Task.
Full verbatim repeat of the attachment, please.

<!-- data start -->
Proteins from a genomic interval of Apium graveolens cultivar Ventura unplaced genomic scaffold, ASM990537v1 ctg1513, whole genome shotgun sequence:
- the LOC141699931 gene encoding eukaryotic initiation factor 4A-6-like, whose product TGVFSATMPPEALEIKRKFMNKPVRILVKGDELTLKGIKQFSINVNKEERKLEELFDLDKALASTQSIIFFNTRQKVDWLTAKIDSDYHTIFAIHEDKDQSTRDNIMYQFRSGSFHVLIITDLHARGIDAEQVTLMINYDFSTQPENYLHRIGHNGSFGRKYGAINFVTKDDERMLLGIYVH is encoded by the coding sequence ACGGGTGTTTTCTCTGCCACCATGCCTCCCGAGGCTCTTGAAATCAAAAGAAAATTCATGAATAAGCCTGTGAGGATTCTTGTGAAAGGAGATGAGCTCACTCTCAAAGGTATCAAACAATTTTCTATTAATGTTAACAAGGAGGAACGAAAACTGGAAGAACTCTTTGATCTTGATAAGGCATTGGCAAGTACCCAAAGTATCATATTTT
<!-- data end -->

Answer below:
Proteins from a genomic interval of Apium graveolens cultivar Ventura unplaced genomic scaffold, ASM990537v1 ctg1513, whole genome shotgun sequence:
- the LOC141699931 gene encoding eukaryotic initiation factor 4A-6-like, whose product TGVFSATMPPEALEIKRKFMNKPVRILVKGDELTLKGIKQFSINVNKEERKLEELFDLDKALASTQSIIFFNTRQKVDWLTAKIDSDYHTIFAIHEDKDQSTRDNIMYQFRSGSFHVLIITDLHARGIDAEQVTLMINYDFSTQPENYLHRIGHNGSFGRKYGAINFVTKDDERMLLGIYVH is encoded by the coding sequence ACGGGTGTTTTCTCTGCCACCATGCCTCCCGAGGCTCTTGAAATCAAAAGAAAATTCATGAATAAGCCTGTGAGGATTCTTGTGAAAGGAGATGAGCTCACTCTCAAAGGTATCAAACAATTTTCTATTAATGTTAACAAGGAGGAACGAAAACTGGAAGAACTCTTTGATCTTGATAAGGCATTGGCAAGTACCCAAAGTATCATATTTT